Fibroids are benign (not cancerous) growths of muscle tissue on or inside the uterus. Uterine fibroid embolization shrinks a fibroid by cutting off its blood supply. The procedure is done through a catheter (long, thin, flexible tube) placed into a blood vessel through a small incision. The procedure is often done by a specially trained doctor called an interventional radiologist.
To prepare for your embolization:
Do not eat or drink anything for 4 hours before the procedure.
Tell your doctor if you have allergies to any foods, medications, or contrast medium (x-ray die).
Tell your doctor about any medications, supplements, or herbs you're currently taking and ask whether you should stop taking them before the procedure.
You'll change into a hospital gown and lie on an x-ray table. An IV (intravenous) line is started to give you fluids and medications. You may be given medication to help you relax.
The skin at the insertion spot is numbed with local anesthetic. Then, a needle with a thin guide wire is inserted into the femoral artery (a blood vessel near the groin). A catheter is placed over the guide wire into the blood vessel.
Contrast medium is injected through the catheter. This helps the arteries and catheter show up better on x-rays. The movement of the catheter can then be watched on a video monitor.
Using x-ray images as a guide, the radiologist moves the catheter through the blood vessel into the artery that supplies blood to the uterus.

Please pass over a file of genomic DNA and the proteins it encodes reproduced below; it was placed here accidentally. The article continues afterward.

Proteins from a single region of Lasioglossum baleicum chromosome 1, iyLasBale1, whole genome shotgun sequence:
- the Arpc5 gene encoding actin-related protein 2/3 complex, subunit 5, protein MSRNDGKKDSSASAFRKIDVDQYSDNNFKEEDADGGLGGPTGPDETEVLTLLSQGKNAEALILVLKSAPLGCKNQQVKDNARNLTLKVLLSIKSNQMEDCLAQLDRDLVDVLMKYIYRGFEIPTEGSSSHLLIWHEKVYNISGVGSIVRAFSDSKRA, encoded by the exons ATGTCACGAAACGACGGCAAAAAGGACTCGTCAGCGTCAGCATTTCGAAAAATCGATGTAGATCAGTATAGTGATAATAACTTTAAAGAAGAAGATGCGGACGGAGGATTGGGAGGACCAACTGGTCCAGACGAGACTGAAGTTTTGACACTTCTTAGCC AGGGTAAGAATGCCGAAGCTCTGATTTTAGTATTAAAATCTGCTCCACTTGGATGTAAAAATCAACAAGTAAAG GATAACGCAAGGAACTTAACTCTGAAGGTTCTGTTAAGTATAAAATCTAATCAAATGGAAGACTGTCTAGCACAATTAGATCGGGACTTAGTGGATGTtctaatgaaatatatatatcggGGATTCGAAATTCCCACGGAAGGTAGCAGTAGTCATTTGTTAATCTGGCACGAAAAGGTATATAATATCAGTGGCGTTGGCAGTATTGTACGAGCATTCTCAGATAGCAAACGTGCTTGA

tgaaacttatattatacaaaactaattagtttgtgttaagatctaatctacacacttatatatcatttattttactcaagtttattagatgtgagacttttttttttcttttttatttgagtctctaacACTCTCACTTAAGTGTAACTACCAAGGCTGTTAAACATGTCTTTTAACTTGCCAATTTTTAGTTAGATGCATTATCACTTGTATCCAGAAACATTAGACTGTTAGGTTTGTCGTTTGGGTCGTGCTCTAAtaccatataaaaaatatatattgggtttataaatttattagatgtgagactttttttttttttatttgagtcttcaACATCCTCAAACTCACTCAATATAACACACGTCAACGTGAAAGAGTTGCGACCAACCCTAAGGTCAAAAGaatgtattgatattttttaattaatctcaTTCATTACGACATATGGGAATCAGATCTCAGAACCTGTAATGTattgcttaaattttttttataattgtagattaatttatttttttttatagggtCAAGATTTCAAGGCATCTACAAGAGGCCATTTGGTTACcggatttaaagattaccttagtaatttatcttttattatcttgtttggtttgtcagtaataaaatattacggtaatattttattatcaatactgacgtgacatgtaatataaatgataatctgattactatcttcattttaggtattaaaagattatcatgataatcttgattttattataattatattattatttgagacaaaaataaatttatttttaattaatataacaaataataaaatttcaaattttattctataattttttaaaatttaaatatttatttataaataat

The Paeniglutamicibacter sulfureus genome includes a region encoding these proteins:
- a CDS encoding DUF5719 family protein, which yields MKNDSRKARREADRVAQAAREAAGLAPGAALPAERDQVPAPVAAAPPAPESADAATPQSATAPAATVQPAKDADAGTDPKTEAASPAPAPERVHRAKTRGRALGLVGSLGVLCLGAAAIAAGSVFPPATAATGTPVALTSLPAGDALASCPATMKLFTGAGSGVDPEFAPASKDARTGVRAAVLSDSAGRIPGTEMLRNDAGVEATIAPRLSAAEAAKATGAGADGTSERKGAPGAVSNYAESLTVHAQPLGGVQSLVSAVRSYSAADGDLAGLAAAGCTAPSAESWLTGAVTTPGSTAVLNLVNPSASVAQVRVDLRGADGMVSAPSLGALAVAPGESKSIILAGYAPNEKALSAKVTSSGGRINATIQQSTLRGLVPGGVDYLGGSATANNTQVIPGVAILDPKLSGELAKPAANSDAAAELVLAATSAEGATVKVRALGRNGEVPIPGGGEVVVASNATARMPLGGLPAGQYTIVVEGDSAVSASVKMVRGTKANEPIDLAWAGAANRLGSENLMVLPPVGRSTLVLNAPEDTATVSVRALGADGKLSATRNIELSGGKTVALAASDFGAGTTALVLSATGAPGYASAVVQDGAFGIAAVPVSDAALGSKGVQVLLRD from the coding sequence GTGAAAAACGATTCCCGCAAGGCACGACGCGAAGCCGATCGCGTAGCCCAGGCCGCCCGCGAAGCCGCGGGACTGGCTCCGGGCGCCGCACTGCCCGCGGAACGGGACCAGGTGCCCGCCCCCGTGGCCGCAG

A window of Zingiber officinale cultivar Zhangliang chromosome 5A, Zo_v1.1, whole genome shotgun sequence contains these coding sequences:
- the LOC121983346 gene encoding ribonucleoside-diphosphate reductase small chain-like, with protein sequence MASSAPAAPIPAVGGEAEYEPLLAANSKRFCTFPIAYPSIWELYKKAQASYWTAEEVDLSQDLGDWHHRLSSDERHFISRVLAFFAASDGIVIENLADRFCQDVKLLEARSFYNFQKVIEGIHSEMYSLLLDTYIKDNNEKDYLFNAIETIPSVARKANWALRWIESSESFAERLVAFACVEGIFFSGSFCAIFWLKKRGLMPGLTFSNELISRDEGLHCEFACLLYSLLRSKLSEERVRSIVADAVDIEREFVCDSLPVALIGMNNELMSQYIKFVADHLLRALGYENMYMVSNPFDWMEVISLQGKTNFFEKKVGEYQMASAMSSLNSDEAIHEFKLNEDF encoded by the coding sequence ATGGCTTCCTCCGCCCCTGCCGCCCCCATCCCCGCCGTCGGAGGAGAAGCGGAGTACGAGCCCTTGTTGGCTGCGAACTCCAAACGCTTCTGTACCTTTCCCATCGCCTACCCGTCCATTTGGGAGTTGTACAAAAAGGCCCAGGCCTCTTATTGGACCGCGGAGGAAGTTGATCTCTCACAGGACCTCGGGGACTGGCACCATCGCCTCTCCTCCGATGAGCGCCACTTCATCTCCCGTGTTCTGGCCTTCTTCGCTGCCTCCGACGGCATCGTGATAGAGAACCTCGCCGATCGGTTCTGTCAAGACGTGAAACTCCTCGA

Once the catheter is near the fibroid, the radiologist then performs the embolization by injecting tiny grains of plastic or spongy material into the artery. These grains flow to the smaller vessels that supply the fibroid, blocking blood from flowing. The procedure is repeated on the other side of the uterus.
The entire procedure takes around 1 to 2 hours.
You may stay in the hospital for a few hours or overnight. For up to a week, you will likely feel pain and cramping. You will be prescribed medications to help control this pain. Some vaginal spotting is common for a few days. You may feel tired and have nausea and a fever for a few days after the procedure. During your recovery, care for the insertion site as directed. You may be able to return to work within 1 to 2 weeks after the procedure.
Publication Source: Radiological Society of North America, Inc.
Online Source: Radiological Society of North America, Inc.
Date Last Reviewed: 2006-01-01T00:00:00-07:00
Date Last Modified: 2003-04-02T00:00:00-06:00
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